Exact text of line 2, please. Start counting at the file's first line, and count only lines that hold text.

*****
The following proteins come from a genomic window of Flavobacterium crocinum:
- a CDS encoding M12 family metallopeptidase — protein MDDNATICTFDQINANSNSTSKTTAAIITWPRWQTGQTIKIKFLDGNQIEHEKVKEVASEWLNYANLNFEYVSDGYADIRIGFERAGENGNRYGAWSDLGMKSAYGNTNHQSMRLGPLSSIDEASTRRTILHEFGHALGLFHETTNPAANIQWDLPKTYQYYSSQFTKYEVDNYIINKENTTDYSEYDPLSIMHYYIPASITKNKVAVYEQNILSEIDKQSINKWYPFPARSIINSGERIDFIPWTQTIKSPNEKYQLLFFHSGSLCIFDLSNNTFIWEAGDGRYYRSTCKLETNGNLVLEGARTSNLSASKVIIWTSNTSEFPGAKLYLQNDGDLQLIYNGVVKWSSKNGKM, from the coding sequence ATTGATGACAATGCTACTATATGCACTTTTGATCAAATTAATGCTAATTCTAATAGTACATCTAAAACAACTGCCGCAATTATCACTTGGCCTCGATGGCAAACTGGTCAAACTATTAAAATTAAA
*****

- a CDS encoding M12 family metallopeptidase — protein MDDNATICTFDQINANSNSTSKTTAAIITWPRWQTGQTIKIKFLDGNQIEHEKVKEVASEWLNYANLNFEYVSDGYADIRIGFERAGENGNRYGAWSDLGMKSAYGNTNHQSMRLGPLSSIDEASTRRTILHEFGHALGLFHETTNPAANIQWDLPKTYQYYSSQFTKYEVDNYIINKENTTDYSEYDPLSIMHYYIPASITKNKVAVYEQNILSEIDKQSINKWYPFPARSIINSGERIDFIPWTQTIKSPNEKYQLLFFHSGSLCIFDLSNNTFIWEAGDGRYYRSTCKLETNGNLVLEGARTSNLSASKVIIWTSNTSEFPGAKLYLQNDGDLQLIYNGVVKWSSKNGKM, from the coding sequence ATTGATGACAATGCTACTATATGCACTTTTGATCAAATTAATGCTAATTCTAATAGTACATCTAAAACAACTGCCGCAATTATCACTTGGCCTCGATGGCAAACTGGTCAAACTATTAAAATTAAA